Background/objectives:Higher volumes of ectopic cardiovascular fat (ECF) are associated with greater risk of coronary heart disease (CHD). Identifying factors that are associated with ECF volumes may lead to new preventive efforts to reduce risk of CHD. Significant racial/ethnic differences exist for overall and central adiposity measures, which are known to be associated with ECF volumes. Whether racial/ethnic differences also exist for ECF volumes and their associations with these adiposity measures remain unclear.Subjects/methods:Body mass index (BMI), computerized tomography-measured ECF volumes (epicardial, pericardial and their summation) and visceral adipose tissue (VAT) were examined in a community-based sample of 1199 middle-aged men (24.2% Caucasians, 7.0% African-Americans, 23.6% Japanese-Americans, 22.0% Japanese, 23.2% Koreans).Results:Significant racial/ethnic differences existed in ECF volumes and their relationships with BMI and VAT. ECF volumes were the highest among Japanese-Americans and the lowest among African-Americans. The associations of BMI and VAT with ECF differed by racial/ethnic groups. Compared with Caucasians, for each 1-unit increase in BMI, African-Americans had lower, whereas Koreans had higher increases in ECF volumes (P-values<0.05 for both). Meanwhile, compared with Caucasians, for each 1-unit increase in log-transformed VAT, African-Americans, Japanese-Americans and Japanese had similar increases, whereas Koreans had a lower increase in ECF volumes (P-value<0.05).Conclusions:Racial/ethnic groups differed in their propensity to accumulate ECF at increasing level of overall and central adiposity. Future studies should evaluate whether reducing central adiposity or overall weight will decrease ECF volumes more in certain racial/ethnic groups. Evaluating these questions might help in designing race-specific prevention strategy of CHD risk associated with higher ECF.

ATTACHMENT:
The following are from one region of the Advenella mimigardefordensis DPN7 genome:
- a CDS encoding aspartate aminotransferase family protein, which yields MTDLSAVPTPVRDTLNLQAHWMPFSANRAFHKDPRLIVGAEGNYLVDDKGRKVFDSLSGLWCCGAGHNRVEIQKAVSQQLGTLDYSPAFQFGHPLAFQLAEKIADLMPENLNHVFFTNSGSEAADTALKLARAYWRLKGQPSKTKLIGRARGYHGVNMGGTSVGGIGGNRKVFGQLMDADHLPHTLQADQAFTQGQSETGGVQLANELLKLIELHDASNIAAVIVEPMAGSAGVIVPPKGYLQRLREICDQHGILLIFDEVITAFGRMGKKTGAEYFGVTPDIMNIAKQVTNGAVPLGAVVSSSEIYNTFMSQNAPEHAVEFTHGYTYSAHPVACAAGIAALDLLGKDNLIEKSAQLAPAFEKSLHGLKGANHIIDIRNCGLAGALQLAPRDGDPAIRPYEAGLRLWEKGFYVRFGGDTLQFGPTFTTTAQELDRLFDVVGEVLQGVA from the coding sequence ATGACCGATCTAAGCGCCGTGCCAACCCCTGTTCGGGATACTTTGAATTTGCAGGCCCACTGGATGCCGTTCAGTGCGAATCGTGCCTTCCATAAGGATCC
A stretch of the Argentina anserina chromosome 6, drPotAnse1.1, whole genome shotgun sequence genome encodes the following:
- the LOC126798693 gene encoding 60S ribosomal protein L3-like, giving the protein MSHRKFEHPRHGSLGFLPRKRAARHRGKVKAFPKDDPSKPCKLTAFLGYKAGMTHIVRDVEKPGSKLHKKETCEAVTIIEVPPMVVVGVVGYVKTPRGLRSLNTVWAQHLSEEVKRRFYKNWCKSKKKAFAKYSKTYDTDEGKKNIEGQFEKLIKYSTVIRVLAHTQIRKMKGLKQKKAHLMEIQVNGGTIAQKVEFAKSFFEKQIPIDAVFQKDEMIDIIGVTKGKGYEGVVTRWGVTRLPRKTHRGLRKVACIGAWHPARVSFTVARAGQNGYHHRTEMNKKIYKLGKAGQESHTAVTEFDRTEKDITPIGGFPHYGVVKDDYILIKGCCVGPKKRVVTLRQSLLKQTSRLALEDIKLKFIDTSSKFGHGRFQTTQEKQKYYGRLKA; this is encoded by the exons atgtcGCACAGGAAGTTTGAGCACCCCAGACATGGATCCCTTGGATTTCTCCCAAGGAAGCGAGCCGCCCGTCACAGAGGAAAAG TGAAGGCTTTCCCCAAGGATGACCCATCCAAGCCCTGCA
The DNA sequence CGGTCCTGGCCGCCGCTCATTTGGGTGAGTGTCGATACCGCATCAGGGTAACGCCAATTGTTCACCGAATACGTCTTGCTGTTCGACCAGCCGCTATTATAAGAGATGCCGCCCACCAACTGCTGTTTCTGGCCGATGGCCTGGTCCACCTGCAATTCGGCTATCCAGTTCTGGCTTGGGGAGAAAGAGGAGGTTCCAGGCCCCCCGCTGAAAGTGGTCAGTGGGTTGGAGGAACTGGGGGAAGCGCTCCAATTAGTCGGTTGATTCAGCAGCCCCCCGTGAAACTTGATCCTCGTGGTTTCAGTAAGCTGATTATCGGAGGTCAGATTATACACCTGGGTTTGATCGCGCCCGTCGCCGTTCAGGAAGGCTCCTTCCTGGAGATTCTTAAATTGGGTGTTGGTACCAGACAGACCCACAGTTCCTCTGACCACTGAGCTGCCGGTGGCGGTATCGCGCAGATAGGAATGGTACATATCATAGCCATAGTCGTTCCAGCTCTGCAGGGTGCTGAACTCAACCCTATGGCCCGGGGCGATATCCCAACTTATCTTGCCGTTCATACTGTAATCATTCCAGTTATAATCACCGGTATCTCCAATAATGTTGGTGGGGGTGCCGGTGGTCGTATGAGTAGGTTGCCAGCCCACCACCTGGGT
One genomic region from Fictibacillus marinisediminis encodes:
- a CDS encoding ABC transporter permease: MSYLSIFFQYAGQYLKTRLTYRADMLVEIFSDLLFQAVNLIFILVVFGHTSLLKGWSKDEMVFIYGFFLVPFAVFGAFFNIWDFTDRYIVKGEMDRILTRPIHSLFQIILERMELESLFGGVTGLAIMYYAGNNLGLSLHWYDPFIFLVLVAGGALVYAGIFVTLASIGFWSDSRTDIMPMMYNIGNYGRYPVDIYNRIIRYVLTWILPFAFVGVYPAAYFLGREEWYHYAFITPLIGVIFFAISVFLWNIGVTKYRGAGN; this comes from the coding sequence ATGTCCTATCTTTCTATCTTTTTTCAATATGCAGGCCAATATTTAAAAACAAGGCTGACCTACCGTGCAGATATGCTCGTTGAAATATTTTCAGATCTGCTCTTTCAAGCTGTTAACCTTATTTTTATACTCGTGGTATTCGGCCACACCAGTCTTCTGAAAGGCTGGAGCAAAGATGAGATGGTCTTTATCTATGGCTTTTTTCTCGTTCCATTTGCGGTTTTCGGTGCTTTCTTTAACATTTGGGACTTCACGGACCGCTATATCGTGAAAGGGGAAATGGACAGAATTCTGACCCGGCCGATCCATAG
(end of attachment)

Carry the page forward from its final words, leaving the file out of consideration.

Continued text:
ASJC Scopus subject areas
- Medicine (miscellaneous)
- Endocrinology, Diabetes and Metabolism
- Nutrition and Dietetics